To Enter EU, Serbia Has to Resolve Open Issues with Croatia

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The upcoming visit by Serbian President to Zagreb could bring the country a step closer to the EU.

The EU officials working on the enlargement process and relations with the countries of the Western Balkans have welcomed the announced visit of Serbian President Aleksandar Vučić to Zagreb. This visit is also important because of the numerous events announced by the EU this year in connection with the enlargement process in the Western Balkans. That is why the meetings that Vučić will have in Zagreb with Croatian President Kolinda Grabar-Kitarović and Prime Minister Andrej Plenković will be important for resolving open bilateral issues, such as the rights of national minorities, the question of missing persons, cultural cooperation and the border demarcation issues, reports Jutarnji List on February 3, 2018.

This is all necessary for Serbia to take advantage of the opportunity offered by the EU with regards to the possible membership. As far as Croatia is concerned, it is expected to prove that it is genuinely committed to helping its neighbours on their path to membership in the Union.

Vučić will visit Zagreb on 12 and 13 February, a week after the European Commission will have published the enlargement strategy for the Western Balkans. This plan will call on all countries that want to join the EU to resolve disputes with their neighbours before the accession, including border issues because the EU does not want to import these problems. The strategy will also speak about the necessity to do more to solve the issue of the missing persons during the 1990s war, to overcome past differences and to heal the wounds that are present 25 years after the war.

Serbia will be offered a time frame to become an EU member by 2025. In order to achieve this goal, negotiations on all chapters should be concluded by 2023. For the toughest chapter, the one dealing with the judiciary and fundamental rights, in the next year Serbia will have to meet 50 transitional benchmarks, some of them related to Croatia’s demands. Only when they are fulfilled will the EU set the criteria for the closing of this chapter. This is the hardest chapter for Serbia, as well as for all other candidates. Of course, Serbia should also urgently normalize relations with Kosovo through a legally binding agreement with the state.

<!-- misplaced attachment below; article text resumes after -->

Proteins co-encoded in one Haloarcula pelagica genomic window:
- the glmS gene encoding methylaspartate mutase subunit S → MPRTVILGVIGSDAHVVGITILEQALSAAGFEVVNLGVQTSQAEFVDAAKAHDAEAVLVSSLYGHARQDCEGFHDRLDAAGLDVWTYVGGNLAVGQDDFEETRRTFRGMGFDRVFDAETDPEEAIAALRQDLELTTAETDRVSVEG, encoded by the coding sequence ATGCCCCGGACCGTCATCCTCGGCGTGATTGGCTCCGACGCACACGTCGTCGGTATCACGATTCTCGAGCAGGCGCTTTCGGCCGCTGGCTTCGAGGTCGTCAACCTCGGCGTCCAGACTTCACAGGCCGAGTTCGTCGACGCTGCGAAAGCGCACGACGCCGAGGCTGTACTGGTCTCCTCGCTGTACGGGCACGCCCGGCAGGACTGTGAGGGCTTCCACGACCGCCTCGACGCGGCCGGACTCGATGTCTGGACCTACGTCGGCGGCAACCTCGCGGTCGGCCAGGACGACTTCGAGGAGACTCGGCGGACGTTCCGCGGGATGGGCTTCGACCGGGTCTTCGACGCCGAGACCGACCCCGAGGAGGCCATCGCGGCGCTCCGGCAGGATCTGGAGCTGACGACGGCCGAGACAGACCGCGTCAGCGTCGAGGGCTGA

A week after his meeting in Zagreb, Vučić will host European Commission President Jean-Claude Juncker, who will visit the countries of the Western Balkans in late February to convey a personal message of encouragement for their European perspective.

Diplomats in Brussels consider this to be a favourable moment to resolve open issues between Croatia and Serbia, which is helped by the fact that both ruling parties, HDZ in Croatia and Vučić’s Serbian Progressive Party, are part of the same European political family. Some officials even say there has been a visible change in Croatia’s behaviour because, for example, HDZ’s members of the European Parliament have submitted a much smaller number of objections to Serbia since Vučić’s party gained observer status in the European People’s Party.

The issue of the missing persons is something that the European Union will focus more on in the future, primarily due to the pressure from the region itself, but more by NGOs than by the states. According to the data, in Croatia, there are 1,624 missing persons, of which 60 percent are Croats, and 40 percent are Serbs. NGOs also warn about constant abuse and distortions of the number of victims and missing persons in the region. The only way to prevent this is to discover the real truth by identifying all the victims. That goal will be supported by the European Union through what it calls “transitional justice.”

Translated from Jutarnji List.


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